Pardon this nerdy post, but here is how you can do HTTP authentication processing in a CGI program. The Internet doesn't know how to do this, and I do. So here you go, Internet.
Here's how HTTP authentication works. A request is sent to a server, and if there is no authentication the server responds with a 401 status. This causes the client (browser) to prompt the user for a username and password. When entered, the username and password are combined and sent to the server in the
Authorization: header, like this:
Authorization: basic <username:password>
<username:password> part is base-64 encoded, which is *not* encryption, so to avoid sniffing this should only be done on an SSL-encrypted (HTTPS) connection.
The server validates the username and password, and if there's a problem, it sends back a 401 status again. If everything is okay, it processes the request, such as executing a CGI program. So far so good.
Now ... what if you don't want the server to perform authentication for you, and instead, want to perform the authentication inside the CGI program itself? Aha, glad you asked!
You have to modify the Apache [webserver] configuration, as follows:
... in modules section, if not already enabled:
LoadModule authn_anon_module modules/mod_authn_anon.so
... in server section, or in
SetEnvIf Authorization (.*) HTTP_AUTHORIZATION=$1
... in appropriate
AuthName "My auth realm" (required; default if realm not set)
AuthType Basic (username:password, base64-encoded)
AuthBasicProvider anon (use anonymous auth)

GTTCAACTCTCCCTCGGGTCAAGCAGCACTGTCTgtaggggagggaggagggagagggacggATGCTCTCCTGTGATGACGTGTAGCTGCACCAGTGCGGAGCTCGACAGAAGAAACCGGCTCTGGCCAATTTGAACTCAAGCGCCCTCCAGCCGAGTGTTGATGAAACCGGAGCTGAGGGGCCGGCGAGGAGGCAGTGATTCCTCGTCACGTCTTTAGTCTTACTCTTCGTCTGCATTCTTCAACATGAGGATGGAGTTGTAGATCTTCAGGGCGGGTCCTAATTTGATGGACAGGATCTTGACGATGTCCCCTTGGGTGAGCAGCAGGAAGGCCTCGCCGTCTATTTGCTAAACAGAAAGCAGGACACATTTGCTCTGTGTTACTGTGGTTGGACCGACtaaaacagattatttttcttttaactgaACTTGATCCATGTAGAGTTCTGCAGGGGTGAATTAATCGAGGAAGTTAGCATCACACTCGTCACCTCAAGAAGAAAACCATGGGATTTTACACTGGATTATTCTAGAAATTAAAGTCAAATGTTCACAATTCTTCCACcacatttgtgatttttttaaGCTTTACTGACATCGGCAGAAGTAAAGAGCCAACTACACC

Anonymous * (allow any username)
Anonymous_NoUserID on (optional, ok if username blank)
Anonymous_MustGiveEmail off (optional, ok if password blank)
Require valid-user (optional, forces auth processing)
Here's what's happening. Loading
mod_authn_anon enables the use of a "
AuthBasicProvider anon " directive. That's the secret sauce. The "
Anonymous * " directive allows any user through the server checking. Once through the server checking, the
SetEnvIf directive sets an environment variable named
HTTP_AUTHORIZATION with the value of the
Authorization: header, from where it can be accessed by the CGI program.
You can tune the way this works a bit. The "
Require valid-user " directive means the initial 401 will be sent (because there is no
Authorization: header), so you will always prompt for entry of a username and password. That's probably what you want, but if not, you can omit this directive in which case no
Authorization: at all is okay and a blank value will be passed through to the CGI. The "
Anonymous_NoUserID on " directive allows a blank username; if omitted, a blank username will be treated like a missing
Authorization: header, and a 401 will be returned by the server. The "
Anonymous_MustGiveEmail off " directive allows a blank password; if omitted, a blank password will result in the server returning a 401 directly. (The
anon mechanism was initially devised for anonymous FTP, where an email address is often supplied as the password.)
Note that in all cases the CGI can return a 401 itself by writing a "
Status: 401 " header, which will cause the client (browser) to prompt for a username and password again.
Trust me, this works, and I tried just about everything else. You are welcome!